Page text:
# Mass segregation (astronomy)

Last updated on 2 June 2017

In astronomy, dynamical mass segregation is the process by which heavier members of a gravitationally bound system, such as a star cluster or cluster of galaxies, tend to move toward the center, while lighter members tend to move farther away from the center.

Many globular clusters, such as the 13-Gyr old cluster M30 (pictured), are mass segregated.

## Equipartition of kinetic energy

During a close encounter of two members of the cluster, the members exchange both energy and momentum. Although energy can be exchanged in either direction, there is a statistical tendency for the kinetic energy of the two members to equalize during an encounter; this statistical phenomenon is called equipartition, and is similar to the fact that the expected kinetic energy of the molecules of a gas are all the same at a given temperature.

Since kinetic energy is proportional to mass times the square of the speed, equipartition requires the less massive members of a cluster to be moving faster. The more massive members will thus tend to sink into lower orbits (that is, orbits closer to the center of the cluster), while the less massive members will tend to rise to higher orbits.

The time it takes for the kinetic energies of the cluster members to roughly equalize is called the relaxation time of the cluster. A relaxation time-scale assuming energy is exchanged through two-body interactions was approximated in the textbook by Binney & Tremaine as

${\displaystyle t_{\mathrm {relax} }={\frac {N}{8\ln N}}\times t_{\mathrm {cross} }\ ,}$

where ${\displaystyle N}$ is the number of stars in the cluster and ${\displaystyle t_{\mathrm {cross} }}$ is the typical time it takes for a star to cross the cluster. This is on the order of 100 million years for a typical globular cluster with radius 10 parsecs consisting of 100 thousand stars. The most massive stars in a cluster can segregate more rapidly than the less massive stars. This time-scale can be approximated using a toy model developed by Lyman Spitzer of a cluster where stars only have two possible masses (${\displaystyle m_{1}}$ and ${\displaystyle m_{2}}$). In this case, the more massive stars (mass ${\displaystyle m_{1}}$) will segregate in the time

${\displaystyle t_{\mathrm {m_{1}} }={\frac {m_{2}}{m_{1}}}\times t_{\mathrm {relax} }\ .}$

Outward segregation of white dwarfs was observed in the globular cluster 47 Tucanae in a HST study of the region.[1]

## Primordial mass segregation

Mass segregation is occasionally seen in clusters in star-forming regions like W40 (pictured).[2]

Primordial mass segregation is non-uniform distribution of masses present at the formation of a cluster. The argument that a star cluster is primordially mass segregated is typically based on a comparison of virilization timescales and the cluster's age. However, several dynamical mechanisms to accelerate virilization compared to two-body interactions have been examined.[3] In star-forming regions, it is often observed that O-type stars are preferentially located in the center of a young cluster.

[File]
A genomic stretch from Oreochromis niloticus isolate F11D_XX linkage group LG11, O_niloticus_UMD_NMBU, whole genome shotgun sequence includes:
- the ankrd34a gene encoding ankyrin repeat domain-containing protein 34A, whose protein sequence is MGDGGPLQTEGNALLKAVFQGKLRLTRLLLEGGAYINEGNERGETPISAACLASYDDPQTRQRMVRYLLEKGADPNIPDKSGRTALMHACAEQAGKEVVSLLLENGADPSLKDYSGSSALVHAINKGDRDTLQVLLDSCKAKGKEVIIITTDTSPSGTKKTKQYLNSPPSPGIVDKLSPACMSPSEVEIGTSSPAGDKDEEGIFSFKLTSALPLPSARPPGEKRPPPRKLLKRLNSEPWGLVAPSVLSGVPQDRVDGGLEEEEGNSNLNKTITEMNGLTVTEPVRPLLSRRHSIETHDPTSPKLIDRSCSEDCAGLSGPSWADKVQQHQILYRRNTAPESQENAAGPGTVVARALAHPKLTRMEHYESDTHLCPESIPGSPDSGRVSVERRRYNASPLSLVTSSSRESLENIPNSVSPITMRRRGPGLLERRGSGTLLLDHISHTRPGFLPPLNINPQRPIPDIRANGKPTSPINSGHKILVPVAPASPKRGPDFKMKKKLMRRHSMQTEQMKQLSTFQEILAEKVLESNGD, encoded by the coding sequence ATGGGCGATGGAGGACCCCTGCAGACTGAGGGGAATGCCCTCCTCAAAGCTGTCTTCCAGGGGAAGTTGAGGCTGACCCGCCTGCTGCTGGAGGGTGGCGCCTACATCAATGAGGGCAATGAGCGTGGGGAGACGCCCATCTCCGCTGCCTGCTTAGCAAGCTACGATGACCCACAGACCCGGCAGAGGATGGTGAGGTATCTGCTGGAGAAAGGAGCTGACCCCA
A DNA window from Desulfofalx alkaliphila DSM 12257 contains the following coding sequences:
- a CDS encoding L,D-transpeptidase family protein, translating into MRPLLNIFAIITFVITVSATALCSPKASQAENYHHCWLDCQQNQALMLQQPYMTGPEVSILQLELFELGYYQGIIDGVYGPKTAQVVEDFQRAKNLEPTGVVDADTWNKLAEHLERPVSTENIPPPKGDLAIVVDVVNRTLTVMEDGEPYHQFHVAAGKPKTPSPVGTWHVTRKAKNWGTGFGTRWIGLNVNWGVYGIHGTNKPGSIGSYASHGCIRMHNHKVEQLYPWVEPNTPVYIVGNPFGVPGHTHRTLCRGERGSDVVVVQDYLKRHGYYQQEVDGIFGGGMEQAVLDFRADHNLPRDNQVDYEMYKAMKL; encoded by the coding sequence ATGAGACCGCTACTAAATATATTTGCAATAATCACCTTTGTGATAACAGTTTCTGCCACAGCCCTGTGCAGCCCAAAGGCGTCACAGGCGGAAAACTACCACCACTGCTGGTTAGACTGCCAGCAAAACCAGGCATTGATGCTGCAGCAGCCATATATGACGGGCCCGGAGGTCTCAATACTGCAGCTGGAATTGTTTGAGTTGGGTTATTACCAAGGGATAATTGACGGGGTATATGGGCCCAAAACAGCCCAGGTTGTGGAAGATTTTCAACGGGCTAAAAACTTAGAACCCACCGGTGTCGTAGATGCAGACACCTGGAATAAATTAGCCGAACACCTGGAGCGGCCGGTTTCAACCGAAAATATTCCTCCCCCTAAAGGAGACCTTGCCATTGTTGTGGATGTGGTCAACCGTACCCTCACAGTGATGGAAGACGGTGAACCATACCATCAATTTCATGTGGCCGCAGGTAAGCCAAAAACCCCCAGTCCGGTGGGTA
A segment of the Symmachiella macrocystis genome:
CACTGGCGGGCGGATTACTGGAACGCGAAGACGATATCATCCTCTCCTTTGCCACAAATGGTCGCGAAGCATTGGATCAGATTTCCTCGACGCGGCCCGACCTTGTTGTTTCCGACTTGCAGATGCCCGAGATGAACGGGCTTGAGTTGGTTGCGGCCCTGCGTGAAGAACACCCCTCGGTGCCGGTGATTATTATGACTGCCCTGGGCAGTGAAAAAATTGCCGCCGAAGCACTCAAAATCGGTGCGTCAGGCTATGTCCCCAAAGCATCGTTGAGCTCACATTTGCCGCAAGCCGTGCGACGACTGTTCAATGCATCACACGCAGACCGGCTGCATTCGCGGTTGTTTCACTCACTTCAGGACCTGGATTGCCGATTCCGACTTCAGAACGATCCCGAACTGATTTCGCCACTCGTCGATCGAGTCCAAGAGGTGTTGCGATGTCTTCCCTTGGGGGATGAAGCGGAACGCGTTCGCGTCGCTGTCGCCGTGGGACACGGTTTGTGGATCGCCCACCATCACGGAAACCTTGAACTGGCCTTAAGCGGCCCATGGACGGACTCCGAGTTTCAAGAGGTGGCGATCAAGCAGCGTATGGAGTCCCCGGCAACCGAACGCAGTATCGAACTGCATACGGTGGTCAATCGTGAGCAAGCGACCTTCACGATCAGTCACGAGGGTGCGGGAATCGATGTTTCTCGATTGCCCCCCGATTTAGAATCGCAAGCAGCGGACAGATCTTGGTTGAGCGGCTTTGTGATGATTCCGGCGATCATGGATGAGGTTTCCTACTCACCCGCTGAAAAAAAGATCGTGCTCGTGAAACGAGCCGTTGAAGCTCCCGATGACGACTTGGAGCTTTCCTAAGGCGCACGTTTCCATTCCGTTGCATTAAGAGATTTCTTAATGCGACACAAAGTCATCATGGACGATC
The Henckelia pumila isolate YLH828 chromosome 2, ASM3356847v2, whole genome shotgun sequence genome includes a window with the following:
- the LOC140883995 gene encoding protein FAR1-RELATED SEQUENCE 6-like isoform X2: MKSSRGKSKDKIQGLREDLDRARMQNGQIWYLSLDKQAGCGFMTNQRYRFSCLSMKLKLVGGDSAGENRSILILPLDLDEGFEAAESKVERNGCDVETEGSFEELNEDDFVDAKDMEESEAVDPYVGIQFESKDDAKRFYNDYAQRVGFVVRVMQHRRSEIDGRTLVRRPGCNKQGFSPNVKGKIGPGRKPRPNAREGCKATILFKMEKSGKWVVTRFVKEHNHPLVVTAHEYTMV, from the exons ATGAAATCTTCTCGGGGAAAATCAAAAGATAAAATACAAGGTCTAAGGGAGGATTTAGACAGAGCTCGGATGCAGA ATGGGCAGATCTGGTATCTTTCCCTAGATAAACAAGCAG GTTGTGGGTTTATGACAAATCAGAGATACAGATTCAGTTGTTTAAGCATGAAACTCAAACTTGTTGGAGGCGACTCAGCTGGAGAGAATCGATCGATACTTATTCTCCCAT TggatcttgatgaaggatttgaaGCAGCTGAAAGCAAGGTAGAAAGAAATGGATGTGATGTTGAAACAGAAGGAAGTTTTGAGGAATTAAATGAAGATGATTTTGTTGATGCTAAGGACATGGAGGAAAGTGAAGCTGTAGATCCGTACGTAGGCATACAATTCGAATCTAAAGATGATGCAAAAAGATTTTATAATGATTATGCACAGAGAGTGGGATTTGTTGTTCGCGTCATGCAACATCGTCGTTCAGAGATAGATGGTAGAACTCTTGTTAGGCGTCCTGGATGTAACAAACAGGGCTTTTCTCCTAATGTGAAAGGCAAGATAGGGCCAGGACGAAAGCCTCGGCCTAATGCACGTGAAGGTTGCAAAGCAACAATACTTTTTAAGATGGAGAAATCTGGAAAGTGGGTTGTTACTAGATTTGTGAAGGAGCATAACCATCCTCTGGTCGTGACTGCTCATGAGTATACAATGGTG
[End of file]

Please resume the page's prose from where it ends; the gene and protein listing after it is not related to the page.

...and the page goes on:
## Evaporation

After relaxation, the speed of some low mass members can be greater than the escape velocity of the cluster, which results in these members being lost to the cluster. This process is called evaporation. (A similar phenomenon explains the loss of lighter gases from a planet, such as hydrogen and helium from the Earth—after equipartition, some molecules of sufficiently light gases at the top of the atmosphere will exceed the escape velocity of the planet and be lost.)

Through evaporation, most open clusters eventually dissipate, as indicated by the fact that most existing open clusters are quite young. Globular clusters, being more tightly bound, appear to be more durable.

## In the Galaxy

The relaxation time of the Milky Way galaxy is approximately 10 trillion years, on the order of thousand times the age of the galaxy itself. Thus, any observed mass segregation in our galaxy must be almost entirely primordial.

## References

1. ^ "Hubble Catches Stellar Exodus in Action". Space Daily. 18 May 2015.
2. ^ Kuhn, M. A.; et al. (2010). "A Chandra Observation of the Obscured Star-forming Complex W40". Astrophysical Journal. 725 (2): 2485–2506. Bibcode:2010ApJ...725.2485K. arXiv:1010.5434 . doi:10.1088/0004-637X/725/2/2485.
3. ^ McMillan, S. L.; et al. (2007). "A Dynamical Origin for Early Mass Segregation in Young Star Clusters". Astrophysical Journal. 655 (1): L45–L49. Bibcode:2007ApJ...655L..45M. arXiv:astro-ph/0609515 . doi:10.1086/511763.

### Sources

• Spitzer, Lyman S. (Jr) (1987). Dynamical Evolution of Globular Clusters. Princeton University Press. ISBN 0-691-08309-6.
• White, S. D. M. (April 1977). "Mass segregation and missing mass in the Coma cluster". Monthly Notices of the Royal Astronomical Society. 179: 33–41. Bibcode:1977MNRAS.179...33W. doi:10.1093/mnras/179.2.33.

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